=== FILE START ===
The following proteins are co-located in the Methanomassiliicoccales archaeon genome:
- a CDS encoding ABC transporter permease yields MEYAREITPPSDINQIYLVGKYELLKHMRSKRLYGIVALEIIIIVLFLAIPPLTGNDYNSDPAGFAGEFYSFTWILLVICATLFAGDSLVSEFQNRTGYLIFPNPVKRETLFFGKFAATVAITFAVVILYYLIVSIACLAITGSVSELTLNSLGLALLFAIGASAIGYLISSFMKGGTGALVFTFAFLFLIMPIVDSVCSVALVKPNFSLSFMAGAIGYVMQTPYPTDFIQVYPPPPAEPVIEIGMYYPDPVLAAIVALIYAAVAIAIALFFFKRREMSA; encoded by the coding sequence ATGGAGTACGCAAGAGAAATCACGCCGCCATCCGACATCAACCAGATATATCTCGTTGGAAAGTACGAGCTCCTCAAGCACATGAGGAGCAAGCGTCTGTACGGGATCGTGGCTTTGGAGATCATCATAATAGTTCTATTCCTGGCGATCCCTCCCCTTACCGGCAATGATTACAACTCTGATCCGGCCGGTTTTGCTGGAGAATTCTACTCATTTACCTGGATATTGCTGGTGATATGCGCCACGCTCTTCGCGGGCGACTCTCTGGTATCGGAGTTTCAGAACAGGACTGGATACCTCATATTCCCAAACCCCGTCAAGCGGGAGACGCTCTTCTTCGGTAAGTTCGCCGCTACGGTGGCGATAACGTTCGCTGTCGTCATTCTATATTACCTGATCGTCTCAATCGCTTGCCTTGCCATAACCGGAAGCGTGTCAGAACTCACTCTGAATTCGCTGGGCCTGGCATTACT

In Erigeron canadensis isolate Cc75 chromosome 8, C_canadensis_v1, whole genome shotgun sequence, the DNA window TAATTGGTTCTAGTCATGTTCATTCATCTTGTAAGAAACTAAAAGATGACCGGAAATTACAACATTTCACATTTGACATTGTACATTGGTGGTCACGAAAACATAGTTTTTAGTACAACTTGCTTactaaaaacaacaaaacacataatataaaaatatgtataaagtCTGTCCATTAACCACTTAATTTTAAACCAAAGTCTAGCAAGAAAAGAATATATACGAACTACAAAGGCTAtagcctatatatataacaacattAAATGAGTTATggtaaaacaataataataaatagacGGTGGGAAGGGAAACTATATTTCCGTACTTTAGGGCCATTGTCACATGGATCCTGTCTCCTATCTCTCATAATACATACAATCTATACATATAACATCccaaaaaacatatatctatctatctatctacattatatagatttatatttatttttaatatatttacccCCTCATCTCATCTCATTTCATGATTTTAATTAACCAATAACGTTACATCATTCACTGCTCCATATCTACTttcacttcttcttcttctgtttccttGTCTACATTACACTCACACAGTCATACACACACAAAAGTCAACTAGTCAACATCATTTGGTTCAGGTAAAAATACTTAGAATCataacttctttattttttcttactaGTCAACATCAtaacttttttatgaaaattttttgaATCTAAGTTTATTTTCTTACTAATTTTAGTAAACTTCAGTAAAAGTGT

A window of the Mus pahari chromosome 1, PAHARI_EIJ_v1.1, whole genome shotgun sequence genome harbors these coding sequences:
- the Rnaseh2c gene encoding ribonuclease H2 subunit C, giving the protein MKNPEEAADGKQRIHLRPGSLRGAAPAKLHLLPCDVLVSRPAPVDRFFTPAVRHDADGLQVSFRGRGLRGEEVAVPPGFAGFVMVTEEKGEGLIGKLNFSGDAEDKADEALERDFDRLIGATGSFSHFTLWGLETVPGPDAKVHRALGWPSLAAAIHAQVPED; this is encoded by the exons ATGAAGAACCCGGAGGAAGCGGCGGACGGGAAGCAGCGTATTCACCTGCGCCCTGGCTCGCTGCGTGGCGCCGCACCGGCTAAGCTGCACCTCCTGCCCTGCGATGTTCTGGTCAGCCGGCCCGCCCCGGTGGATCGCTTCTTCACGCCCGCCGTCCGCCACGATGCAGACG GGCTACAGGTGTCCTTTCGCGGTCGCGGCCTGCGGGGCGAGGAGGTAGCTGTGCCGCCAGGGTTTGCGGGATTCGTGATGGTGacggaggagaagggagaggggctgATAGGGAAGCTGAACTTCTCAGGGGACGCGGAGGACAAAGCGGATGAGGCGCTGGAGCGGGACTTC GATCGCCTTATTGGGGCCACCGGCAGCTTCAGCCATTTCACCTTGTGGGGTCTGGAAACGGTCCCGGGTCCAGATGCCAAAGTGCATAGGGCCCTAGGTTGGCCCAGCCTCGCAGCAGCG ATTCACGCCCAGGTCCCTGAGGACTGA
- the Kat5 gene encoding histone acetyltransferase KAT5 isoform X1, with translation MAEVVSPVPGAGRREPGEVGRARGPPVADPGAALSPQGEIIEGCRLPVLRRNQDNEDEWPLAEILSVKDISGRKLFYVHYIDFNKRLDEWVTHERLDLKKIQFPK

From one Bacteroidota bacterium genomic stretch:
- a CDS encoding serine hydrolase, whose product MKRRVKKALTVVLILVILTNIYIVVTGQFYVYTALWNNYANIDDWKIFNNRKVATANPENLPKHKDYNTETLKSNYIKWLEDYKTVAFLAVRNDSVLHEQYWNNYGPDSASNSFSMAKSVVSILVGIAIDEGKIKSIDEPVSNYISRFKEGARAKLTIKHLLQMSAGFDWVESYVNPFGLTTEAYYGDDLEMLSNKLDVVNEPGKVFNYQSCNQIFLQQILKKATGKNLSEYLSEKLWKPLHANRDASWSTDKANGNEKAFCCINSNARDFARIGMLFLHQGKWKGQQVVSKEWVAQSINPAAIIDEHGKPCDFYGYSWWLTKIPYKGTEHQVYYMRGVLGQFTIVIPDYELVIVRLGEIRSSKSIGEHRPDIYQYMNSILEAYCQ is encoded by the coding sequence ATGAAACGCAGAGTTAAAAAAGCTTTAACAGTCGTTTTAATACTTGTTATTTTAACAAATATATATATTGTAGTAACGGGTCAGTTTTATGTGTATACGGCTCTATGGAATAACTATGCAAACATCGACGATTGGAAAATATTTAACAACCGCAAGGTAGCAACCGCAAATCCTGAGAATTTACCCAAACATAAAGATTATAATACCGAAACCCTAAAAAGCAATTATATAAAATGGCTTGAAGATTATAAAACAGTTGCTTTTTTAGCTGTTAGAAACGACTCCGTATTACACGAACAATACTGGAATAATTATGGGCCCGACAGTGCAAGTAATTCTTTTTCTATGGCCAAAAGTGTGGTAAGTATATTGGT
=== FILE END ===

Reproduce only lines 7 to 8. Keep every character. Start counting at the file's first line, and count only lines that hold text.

From one Bacteroidota bacterium genomic stretch:
- a CDS encoding serine hydrolase, whose product MKRRVKKALTVVLILVILTNIYIVVTGQFYVYTALWNNYANIDDWKIFNNRKVATANPENLPKHKDYNTETLKSNYIKWLEDYKTVAFLAVRNDSVLHEQYWNNYGPDSASNSFSMAKSVVSILVGIAIDEGKIKSIDEPVSNYISRFKEGARAKLTIKHLLQMSAGFDWVESYVNPFGLTTEAYYGDDLEMLSNKLDVVNEPGKVFNYQSCNQIFLQQILKKATGKNLSEYLSEKLWKPLHANRDASWSTDKANGNEKAFCCINSNARDFARIGMLFLHQGKWKGQQVVSKEWVAQSINPAAIIDEHGKPCDFYGYSWWLTKIPYKGTEHQVYYMRGVLGQFTIVIPDYELVIVRLGEIRSSKSIGEHRPDIYQYMNSILEAYCQ is encoded by the coding sequence ATGAAACGCAGAGTTAAAAAAGCTTTAACAGTCGTTTTAATACTTGTTATTTTAACAAATATATATATTGTAGTAACGGGTCAGTTTTATGTGTATACGGCTCTATGGAATAACTATGCAAACATCGACGATTGGAAAATATTTAACAACCGCAAGGTAGCAACCGCAAATCCTGAGAATTTACCCAAACATAAAGATTATAATACCGAAACCCTAAAAAGCAATTATATAAAATGGCTTGAAGATTATAAAACAGTTGCTTTTTTAGCTGTTAGAAACGACTCCGTATTACACGAACAATACTGGAATAATTATGGGCCCGACAGTGCAAGTAATTCTTTTTCTATGGCCAAAAGTGTGGTAAGTATATTGGT